In 1901, Vuitton designed the popular “Steamer” bag, an ancestor of the soft luggage we carry today. Originally created as a laundry bag to be kept inside his wardrobe trunks, the “Steamer” became a cult hit in its own right.

The Louis Vuitton Building opened in Champs-Elysees in 1914. The building was the largest travel-goods store in the world at that time. Further store locations opened in New York, Bombay, Washington, London, Alexandria and Buenos Aires as World War I began. The brand continued to thrive and in 1924, eight years after the end of WWI, Vuitton invented the “Keepall” bag, a light-weight travel bag that foreran the invention of the duffel bag. In 1932, the “Noe” bag was designed for a champagne vinter to transport several bottles at once. The bag became extremely popular amongst Parisian ladies as a handbag, launching Louis Vuitton’s foray into the world of fashion accessories.

Modern Age (1937-1996)

Georges Vuitton passed away in 1936. Historians attribute Georges with designing over 700 new Vuitton designs throughout his career. His son Gaston-Louis Vuitton assumed control of the company after his death. Gaston-Louis steered the brand into its modern age.

The signature “Monogram Canvas” was revamped in 1959, what would become a significant change for the company. The company was able to perfect a new method of coating, which is still being used today. The special Louis Vuitton coating allowed the fabric beneath to maintain its suppleness and beauty, while adding strength and impermeability. By treating the canvas to make it more supple while still maintaining its durability and elegance, the material was able to be used for making purses, smaller bags, and wallets.

The late 70’s saw Vuitton opening its first stores in Japan, in Tokyo and Osaka. Vuitton-mania built in Japan and Japanese sales came to account for nearly half the company’s total revenue by the 80’s. Just a few years later, the company created Louis Vuitton Japan and opened a multi-level Ginza store. Eastern expansion continued in 1984 with a store in Seoul, South Korea and again in 1992 with the company’s first store in Beijing, China.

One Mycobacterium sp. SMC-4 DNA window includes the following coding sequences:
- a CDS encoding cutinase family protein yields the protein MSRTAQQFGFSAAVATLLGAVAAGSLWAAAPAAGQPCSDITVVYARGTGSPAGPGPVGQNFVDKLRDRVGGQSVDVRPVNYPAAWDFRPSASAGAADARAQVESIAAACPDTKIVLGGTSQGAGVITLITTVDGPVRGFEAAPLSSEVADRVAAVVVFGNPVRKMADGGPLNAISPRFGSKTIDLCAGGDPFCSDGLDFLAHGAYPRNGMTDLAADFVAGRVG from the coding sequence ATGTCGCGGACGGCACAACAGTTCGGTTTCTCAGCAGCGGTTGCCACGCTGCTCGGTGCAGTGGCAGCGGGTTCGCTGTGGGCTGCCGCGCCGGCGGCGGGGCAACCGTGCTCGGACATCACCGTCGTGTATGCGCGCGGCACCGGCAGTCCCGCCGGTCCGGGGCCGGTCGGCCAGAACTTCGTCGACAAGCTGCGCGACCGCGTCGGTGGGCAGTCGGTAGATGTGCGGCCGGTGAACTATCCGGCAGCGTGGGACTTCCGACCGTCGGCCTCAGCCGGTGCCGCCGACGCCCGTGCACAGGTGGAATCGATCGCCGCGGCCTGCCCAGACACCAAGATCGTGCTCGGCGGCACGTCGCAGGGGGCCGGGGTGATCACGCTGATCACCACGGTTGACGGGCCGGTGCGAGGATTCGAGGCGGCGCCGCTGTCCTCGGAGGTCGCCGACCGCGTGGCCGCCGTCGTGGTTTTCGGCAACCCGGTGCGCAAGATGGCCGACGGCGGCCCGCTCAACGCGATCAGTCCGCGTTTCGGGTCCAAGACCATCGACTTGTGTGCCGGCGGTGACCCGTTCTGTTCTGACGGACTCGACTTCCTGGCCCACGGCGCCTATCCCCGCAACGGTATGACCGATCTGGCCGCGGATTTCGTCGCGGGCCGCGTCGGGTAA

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The Louis Vuitton company also expanded their involvement into the world’s most prestigious sporting events. In 1983, the “Louis Vuitton Cup” challenger series was created to qualify competitors for the “America’s Cup,” the most coveted prize in international yachting. Five years later, the “Louis Vuitton Classic,” a fine auto competition, was organized in Bagatelle Park in Paris and the event has continued yearly for nearly two decades. That same year, Louis Vuitton brought back history when it organized the first international grand vintage car rally in China. The company, which had participated in the Black & Yellow Cruise of the 20’s and 30’s, resuscitated the tradition of grand scale auto events from the beginning of the century, bringing it to an excited Chinese audience with this rally from Dalian to Beijing.